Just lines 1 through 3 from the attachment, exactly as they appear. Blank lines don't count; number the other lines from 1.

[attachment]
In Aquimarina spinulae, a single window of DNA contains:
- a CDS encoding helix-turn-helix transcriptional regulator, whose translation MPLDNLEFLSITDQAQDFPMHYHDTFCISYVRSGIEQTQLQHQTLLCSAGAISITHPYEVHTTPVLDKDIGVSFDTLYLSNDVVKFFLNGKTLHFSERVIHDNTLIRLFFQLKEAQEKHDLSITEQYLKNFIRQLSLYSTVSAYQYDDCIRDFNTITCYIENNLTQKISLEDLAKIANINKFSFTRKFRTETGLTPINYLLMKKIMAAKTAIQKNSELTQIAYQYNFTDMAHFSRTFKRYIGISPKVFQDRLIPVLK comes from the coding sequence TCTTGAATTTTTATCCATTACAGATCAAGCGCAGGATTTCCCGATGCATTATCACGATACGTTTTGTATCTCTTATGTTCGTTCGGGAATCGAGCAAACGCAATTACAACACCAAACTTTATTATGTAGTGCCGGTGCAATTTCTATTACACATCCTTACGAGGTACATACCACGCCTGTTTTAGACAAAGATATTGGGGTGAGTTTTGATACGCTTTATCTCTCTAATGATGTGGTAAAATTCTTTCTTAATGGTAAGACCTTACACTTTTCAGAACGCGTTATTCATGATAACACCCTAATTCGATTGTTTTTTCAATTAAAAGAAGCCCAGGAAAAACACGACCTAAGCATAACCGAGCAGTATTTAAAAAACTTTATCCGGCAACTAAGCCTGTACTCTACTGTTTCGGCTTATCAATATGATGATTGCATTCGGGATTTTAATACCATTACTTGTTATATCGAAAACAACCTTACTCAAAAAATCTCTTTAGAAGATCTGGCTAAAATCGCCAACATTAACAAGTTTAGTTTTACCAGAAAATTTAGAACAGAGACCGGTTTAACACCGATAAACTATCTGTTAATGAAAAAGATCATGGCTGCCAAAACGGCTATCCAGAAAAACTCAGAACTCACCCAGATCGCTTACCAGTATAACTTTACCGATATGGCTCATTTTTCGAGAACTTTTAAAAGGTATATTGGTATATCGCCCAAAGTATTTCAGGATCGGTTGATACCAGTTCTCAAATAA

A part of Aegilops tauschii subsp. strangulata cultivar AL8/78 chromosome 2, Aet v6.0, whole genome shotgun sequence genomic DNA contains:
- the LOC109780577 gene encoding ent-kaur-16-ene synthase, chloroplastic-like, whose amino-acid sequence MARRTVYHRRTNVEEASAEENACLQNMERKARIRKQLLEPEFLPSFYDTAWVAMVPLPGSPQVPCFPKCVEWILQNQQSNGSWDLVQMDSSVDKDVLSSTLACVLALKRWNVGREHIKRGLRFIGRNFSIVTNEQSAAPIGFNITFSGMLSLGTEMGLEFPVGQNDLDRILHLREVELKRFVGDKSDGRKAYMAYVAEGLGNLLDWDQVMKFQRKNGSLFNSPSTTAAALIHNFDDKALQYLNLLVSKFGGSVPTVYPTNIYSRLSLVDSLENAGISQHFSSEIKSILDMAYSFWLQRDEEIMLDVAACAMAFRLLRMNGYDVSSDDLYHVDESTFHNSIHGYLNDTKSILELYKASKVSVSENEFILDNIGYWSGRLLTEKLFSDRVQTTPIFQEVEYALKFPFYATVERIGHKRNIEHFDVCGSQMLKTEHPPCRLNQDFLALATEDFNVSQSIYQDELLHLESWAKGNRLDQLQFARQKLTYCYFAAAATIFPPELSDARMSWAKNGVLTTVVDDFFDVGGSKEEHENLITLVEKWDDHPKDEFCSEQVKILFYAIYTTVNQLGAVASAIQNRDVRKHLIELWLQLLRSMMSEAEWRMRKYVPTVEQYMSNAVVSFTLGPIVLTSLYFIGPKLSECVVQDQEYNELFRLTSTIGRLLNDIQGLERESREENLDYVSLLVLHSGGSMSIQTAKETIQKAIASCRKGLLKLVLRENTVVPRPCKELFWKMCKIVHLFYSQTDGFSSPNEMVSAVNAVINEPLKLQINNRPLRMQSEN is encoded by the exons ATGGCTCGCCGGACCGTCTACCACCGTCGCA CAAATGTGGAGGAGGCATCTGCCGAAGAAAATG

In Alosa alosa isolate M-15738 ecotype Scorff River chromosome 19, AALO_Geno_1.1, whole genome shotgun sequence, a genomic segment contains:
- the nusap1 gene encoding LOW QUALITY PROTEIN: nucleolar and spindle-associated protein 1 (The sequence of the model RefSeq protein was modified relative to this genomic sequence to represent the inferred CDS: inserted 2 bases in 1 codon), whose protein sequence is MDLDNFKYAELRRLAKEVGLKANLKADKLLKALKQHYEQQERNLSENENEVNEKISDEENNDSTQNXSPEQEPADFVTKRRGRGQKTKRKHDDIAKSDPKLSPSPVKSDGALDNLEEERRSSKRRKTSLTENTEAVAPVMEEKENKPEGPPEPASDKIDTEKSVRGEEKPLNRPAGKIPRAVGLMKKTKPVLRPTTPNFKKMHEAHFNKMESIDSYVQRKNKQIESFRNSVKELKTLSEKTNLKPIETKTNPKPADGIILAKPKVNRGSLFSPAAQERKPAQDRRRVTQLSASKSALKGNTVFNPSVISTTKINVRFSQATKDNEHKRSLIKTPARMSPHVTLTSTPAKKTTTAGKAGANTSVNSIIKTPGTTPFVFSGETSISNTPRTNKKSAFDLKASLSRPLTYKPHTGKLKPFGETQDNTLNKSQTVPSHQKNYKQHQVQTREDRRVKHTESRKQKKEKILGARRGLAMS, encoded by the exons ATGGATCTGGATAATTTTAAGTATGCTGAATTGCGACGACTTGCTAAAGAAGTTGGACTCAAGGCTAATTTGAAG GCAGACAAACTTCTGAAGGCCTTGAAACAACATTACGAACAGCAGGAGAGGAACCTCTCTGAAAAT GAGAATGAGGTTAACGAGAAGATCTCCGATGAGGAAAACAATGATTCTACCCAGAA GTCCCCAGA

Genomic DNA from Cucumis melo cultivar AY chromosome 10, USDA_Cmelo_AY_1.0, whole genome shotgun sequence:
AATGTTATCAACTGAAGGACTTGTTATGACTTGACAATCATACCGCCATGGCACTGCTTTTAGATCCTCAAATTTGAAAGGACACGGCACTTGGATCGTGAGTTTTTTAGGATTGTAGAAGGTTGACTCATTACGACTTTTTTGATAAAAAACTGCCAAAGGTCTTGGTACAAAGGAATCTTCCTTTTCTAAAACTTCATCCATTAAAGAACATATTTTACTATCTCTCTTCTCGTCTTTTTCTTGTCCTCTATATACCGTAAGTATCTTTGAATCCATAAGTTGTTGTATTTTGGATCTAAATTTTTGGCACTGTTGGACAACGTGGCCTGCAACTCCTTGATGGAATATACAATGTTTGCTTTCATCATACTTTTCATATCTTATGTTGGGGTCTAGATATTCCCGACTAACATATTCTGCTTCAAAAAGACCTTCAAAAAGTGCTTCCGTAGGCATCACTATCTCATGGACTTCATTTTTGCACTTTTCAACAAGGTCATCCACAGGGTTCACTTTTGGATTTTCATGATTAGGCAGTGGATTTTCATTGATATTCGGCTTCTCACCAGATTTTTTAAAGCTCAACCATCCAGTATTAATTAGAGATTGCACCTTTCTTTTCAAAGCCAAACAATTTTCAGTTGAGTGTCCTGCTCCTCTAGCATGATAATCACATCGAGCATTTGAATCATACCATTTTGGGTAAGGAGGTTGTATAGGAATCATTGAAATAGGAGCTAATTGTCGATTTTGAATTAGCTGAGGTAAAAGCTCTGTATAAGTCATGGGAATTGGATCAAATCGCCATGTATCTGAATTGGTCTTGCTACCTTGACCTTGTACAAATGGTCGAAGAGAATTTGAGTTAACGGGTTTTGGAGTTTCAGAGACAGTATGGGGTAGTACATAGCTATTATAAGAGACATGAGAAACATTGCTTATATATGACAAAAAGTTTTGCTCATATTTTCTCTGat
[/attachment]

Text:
In Aquimarina spinulae, a single window of DNA contains:
- a CDS encoding helix-turn-helix transcriptional regulator, whose translation MPLDNLEFLSITDQAQDFPMHYHDTFCISYVRSGIEQTQLQHQTLLCSAGAISITHPYEVHTTPVLDKDIGVSFDTLYLSNDVVKFFLNGKTLHFSERVIHDNTLIRLFFQLKEAQEKHDLSITEQYLKNFIRQLSLYSTVSAYQYDDCIRDFNTITCYIENNLTQKISLEDLAKIANINKFSFTRKFRTETGLTPINYLLMKKIMAAKTAIQKNSELTQIAYQYNFTDMAHFSRTFKRYIGISPKVFQDRLIPVLK comes from the coding sequence TCTTGAATTTTTATCCATTACAGATCAAGCGCAGGATTTCCCGATGCATTATCACGATACGTTTTGTATCTCTTATGTTCGTTCGGGAATCGAGCAAACGCAATTACAACACCAAACTTTATTATGTAGTGCCGGTGCAATTTCTATTACACATCCTTACGAGGTACATACCACGCCTGTTTTAGACAAAGATATTGGGGTGAGTTTTGATACGCTTTATCTCTCTAATGATGTGGTAAAATTCTTTCTTAATGGTAAGACCTTACACTTTTCAGAACGCGTTATTCATGATAACACCCTAATTCGATTGTTTTTTCAATTAAAAGAAGCCCAGGAAAAACACGACCTAAGCATAACCGAGCAGTATTTAAAAAACTTTATCCGGCAACTAAGCCTGTACTCTACTGTTTCGGCTTATCAATATGATGATTGCATTCGGGATTTTAATACCATTACTTGTTATATCGAAAACAACCTTACTCAAAAAATCTCTTTAGAAGATCTGGCTAAAATCGCCAACATTAACAAGTTTAGTTTTACCAGAAAATTTAGAACAGAGACCGGTTTAACACCGATAAACTATCTGTTAATGAAAAAGATCATGGCTGCCAAAACGGCTATCCAGAAAAACTCAGAACTCACCCAGATCGCTTACCAGTATAACTTTACCGATATGGCTCATTTTTCGAGAACTTTTAAAAGGTATATTGGTATATCGCCCAAAGTATTTCAGGATCGGTTGATACCAGTTCTCAAATAA

A part of Aegilops tauschii subsp. strangulata cultivar AL8/78 chromosome 2, Aet v6.0, whole genome shotgun sequence genomic DNA contains: